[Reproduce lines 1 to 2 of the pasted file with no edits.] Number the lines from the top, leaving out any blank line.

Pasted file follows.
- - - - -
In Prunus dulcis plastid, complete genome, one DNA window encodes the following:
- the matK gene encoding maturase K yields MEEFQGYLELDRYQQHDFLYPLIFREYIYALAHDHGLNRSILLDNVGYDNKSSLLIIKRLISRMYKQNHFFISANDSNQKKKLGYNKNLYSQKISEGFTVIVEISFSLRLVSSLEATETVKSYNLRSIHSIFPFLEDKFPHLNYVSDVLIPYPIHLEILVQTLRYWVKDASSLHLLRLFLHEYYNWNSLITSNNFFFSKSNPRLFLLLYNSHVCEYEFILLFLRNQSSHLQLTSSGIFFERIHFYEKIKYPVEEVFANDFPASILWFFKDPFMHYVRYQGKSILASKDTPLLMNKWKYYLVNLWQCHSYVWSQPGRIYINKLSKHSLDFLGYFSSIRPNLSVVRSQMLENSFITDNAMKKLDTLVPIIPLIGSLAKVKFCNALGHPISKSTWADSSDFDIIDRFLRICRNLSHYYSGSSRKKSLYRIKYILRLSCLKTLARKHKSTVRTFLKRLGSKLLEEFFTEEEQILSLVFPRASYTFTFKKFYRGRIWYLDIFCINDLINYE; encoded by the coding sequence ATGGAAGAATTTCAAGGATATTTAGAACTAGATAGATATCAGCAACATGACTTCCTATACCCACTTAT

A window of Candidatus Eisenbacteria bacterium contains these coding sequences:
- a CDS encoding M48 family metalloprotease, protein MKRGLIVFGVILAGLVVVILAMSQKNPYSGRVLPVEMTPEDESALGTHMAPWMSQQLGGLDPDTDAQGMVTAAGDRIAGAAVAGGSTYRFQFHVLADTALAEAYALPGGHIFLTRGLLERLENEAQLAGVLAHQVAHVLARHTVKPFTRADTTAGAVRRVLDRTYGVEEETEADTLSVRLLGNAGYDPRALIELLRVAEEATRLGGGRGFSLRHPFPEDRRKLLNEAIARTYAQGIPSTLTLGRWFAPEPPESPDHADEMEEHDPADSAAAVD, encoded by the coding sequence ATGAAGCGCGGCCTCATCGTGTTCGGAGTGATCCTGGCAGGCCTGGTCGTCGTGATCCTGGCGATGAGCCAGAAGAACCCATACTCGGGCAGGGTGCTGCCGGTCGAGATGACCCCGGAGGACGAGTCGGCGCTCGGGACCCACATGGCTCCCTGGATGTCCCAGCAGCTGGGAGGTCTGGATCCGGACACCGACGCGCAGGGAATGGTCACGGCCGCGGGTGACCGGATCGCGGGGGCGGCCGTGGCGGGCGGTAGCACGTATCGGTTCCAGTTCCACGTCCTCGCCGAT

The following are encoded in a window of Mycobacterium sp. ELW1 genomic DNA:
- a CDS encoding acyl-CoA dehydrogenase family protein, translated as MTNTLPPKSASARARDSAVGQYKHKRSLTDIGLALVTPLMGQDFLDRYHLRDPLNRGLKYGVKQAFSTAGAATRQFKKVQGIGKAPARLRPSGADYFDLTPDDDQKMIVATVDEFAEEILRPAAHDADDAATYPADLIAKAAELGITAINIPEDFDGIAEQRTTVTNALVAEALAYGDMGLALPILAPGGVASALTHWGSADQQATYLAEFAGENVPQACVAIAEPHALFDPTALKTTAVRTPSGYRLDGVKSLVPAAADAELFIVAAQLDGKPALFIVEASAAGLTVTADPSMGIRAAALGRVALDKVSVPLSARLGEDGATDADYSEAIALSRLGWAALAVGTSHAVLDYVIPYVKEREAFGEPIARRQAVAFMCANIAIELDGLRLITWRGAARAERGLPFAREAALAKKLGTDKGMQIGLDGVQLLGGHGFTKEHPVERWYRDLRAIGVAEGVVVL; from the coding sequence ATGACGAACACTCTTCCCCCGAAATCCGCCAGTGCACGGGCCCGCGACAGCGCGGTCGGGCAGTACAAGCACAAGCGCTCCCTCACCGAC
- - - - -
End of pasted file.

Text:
In Prunus dulcis plastid, complete genome, one DNA window encodes the following:
- the matK gene encoding maturase K yields MEEFQGYLELDRYQQHDFLYPLIFREYIYALAHDHGLNRSILLDNVGYDNKSSLLIIKRLISRMYKQNHFFISANDSNQKKKLGYNKNLYSQKISEGFTVIVEISFSLRLVSSLEATETVKSYNLRSIHSIFPFLEDKFPHLNYVSDVLIPYPIHLEILVQTLRYWVKDASSLHLLRLFLHEYYNWNSLITSNNFFFSKSNPRLFLLLYNSHVCEYEFILLFLRNQSSHLQLTSSGIFFERIHFYEKIKYPVEEVFANDFPASILWFFKDPFMHYVRYQGKSILASKDTPLLMNKWKYYLVNLWQCHSYVWSQPGRIYINKLSKHSLDFLGYFSSIRPNLSVVRSQMLENSFITDNAMKKLDTLVPIIPLIGSLAKVKFCNALGHPISKSTWADSSDFDIIDRFLRICRNLSHYYSGSSRKKSLYRIKYILRLSCLKTLARKHKSTVRTFLKRLGSKLLEEFFTEEEQILSLVFPRASYTFTFKKFYRGRIWYLDIFCINDLINYE; encoded by the coding sequence ATGGAAGAATTTCAAGGATATTTAGAACTAGATAGATATCAGCAACATGACTTCCTATACCCACTTAT